On first hand, it seems like the receptacle is missing its neutral and ground wires. Usually, the neutral splice you see in the junction box would be connected to the neutral of the recepctacle, but unless you know for sure that the circuit is not tricked out or not up to code, you should have an electrician check it out. Make sure he checks it out for real, not just plug in your missing neutral and call it a day.
Your receptacle has the little metal tab across the two live connections broken off, meaning that the two receptacles can be powered from separate wires. There are two common reasons for this:
This circuit is powered from a dual-pole circuit, meaning that the two live ends of the receptacles are connected to opposite legs of the supply. The benefit of this is that the two outlets can provide the maximum current of the circuit (12 ga. usually gives you A), while sharing the neutral connector, requiring one fewer conductor to run. This is common for circuits that have high-power requirements, such as kitchen counters and garages or workshops.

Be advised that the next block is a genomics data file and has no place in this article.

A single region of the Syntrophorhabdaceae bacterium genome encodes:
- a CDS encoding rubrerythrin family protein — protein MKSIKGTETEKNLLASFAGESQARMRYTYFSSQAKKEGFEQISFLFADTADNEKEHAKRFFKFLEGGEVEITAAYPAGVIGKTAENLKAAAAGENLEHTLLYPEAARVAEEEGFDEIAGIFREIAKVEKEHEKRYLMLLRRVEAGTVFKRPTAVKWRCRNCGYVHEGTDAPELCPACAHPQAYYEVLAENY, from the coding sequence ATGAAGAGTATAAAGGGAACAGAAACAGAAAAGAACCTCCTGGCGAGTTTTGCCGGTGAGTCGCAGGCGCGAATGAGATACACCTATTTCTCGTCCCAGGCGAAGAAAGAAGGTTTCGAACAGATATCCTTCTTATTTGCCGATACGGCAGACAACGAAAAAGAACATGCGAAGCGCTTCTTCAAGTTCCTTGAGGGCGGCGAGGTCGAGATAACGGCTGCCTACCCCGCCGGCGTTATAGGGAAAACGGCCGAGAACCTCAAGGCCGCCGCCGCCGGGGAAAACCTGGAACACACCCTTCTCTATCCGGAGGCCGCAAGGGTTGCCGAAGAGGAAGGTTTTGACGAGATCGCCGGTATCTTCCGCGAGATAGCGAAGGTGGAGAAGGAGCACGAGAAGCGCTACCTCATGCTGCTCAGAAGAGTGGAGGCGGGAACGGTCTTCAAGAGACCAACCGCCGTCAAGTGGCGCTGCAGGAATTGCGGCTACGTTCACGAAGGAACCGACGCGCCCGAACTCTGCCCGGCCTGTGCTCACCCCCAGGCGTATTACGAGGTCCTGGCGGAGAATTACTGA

The circuit is powered from the same single-pole circuit, but one of the two wires is switched (the red by convention). This is more common in bedrooms and living rooms, where, the lower circuit (by convention; often red) can power a lamp that can be switched on or off remotely, while the upper outlet stays on. Usually you would put black tape on both of the red wire's ends, to reassure the next electrician that this wire is fed from the same circuit, so they should not expect a dual-pole breaker.
It is not unusual to have 15A receptacles connected to 20A circuits, unless there is only a single outlet in the circuit. The most common rationale is that a 5A difference is not enough to be a risk to the device (where most devices that can fail in a dangerous way if the device pulls more than 15A but less than 20A have to rely on something other than the breaker to be rated as safe) and almost, if not all 15A receptacles from reputable manufacturers are made to the same standards and tests as 20A receptacles.